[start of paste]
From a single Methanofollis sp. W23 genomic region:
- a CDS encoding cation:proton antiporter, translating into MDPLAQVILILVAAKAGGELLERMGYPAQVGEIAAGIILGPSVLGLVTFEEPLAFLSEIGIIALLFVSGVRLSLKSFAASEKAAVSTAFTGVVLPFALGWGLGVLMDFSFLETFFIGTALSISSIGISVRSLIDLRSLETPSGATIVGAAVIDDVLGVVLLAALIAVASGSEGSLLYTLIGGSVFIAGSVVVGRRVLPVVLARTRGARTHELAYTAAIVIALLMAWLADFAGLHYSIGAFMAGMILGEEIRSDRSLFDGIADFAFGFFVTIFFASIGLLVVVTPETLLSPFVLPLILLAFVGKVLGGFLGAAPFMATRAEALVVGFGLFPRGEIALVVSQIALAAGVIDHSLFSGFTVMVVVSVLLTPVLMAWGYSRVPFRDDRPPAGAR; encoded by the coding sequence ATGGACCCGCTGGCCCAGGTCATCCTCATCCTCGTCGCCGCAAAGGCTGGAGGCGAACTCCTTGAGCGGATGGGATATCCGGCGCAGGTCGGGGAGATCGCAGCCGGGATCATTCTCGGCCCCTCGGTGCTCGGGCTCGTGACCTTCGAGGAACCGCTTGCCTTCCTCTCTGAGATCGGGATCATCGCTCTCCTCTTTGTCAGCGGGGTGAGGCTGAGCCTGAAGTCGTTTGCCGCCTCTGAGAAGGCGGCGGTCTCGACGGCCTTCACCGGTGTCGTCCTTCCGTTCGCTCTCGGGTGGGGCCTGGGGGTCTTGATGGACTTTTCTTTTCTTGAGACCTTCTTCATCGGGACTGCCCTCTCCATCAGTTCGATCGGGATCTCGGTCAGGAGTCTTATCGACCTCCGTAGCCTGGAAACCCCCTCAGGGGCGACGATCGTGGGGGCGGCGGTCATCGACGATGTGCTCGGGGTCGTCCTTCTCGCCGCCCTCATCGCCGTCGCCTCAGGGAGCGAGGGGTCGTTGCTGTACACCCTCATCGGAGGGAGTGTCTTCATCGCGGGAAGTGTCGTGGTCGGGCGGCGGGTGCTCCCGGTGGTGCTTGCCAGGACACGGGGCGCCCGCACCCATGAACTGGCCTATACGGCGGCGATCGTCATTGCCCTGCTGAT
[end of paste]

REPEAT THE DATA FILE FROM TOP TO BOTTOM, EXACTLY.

From a single Methanofollis sp. W23 genomic region:
- a CDS encoding cation:proton antiporter, translating into MDPLAQVILILVAAKAGGELLERMGYPAQVGEIAAGIILGPSVLGLVTFEEPLAFLSEIGIIALLFVSGVRLSLKSFAASEKAAVSTAFTGVVLPFALGWGLGVLMDFSFLETFFIGTALSISSIGISVRSLIDLRSLETPSGATIVGAAVIDDVLGVVLLAALIAVASGSEGSLLYTLIGGSVFIAGSVVVGRRVLPVVLARTRGARTHELAYTAAIVIALLMAWLADFAGLHYSIGAFMAGMILGEEIRSDRSLFDGIADFAFGFFVTIFFASIGLLVVVTPETLLSPFVLPLILLAFVGKVLGGFLGAAPFMATRAEALVVGFGLFPRGEIALVVSQIALAAGVIDHSLFSGFTVMVVVSVLLTPVLMAWGYSRVPFRDDRPPAGAR; encoded by the coding sequence ATGGACCCGCTGGCCCAGGTCATCCTCATCCTCGTCGCCGCAAAGGCTGGAGGCGAACTCCTTGAGCGGATGGGATATCCGGCGCAGGTCGGGGAGATCGCAGCCGGGATCATTCTCGGCCCCTCGGTGCTCGGGCTCGTGACCTTCGAGGAACCGCTTGCCTTCCTCTCTGAGATCGGGATCATCGCTCTCCTCTTTGTCAGCGGGGTGAGGCTGAGCCTGAAGTCGTTTGCCGCCTCTGAGAAGGCGGCGGTCTCGACGGCCTTCACCGGTGTCGTCCTTCCGTTCGCTCTCGGGTGGGGCCTGGGGGTCTTGATGGACTTTTCTTTTCTTGAGACCTTCTTCATCGGGACTGCCCTCTCCATCAGTTCGATCGGGATCTCGGTCAGGAGTCTTATCGACCTCCGTAGCCTGGAAACCCCCTCAGGGGCGACGATCGTGGGGGCGGCGGTCATCGACGATGTGCTCGGGGTCGTCCTTCTCGCCGCCCTCATCGCCGTCGCCTCAGGGAGCGAGGGGTCGTTGCTGTACACCCTCATCGGAGGGAGTGTCTTCATCGCGGGAAGTGTCGTGGTCGGGCGGCGGGTGCTCCCGGTGGTGCTTGCCAGGACACGGGGCGCCCGCACCCATGAACTGGCCTATACGGCGGCGATCGTCATTGCCCTGCTGAT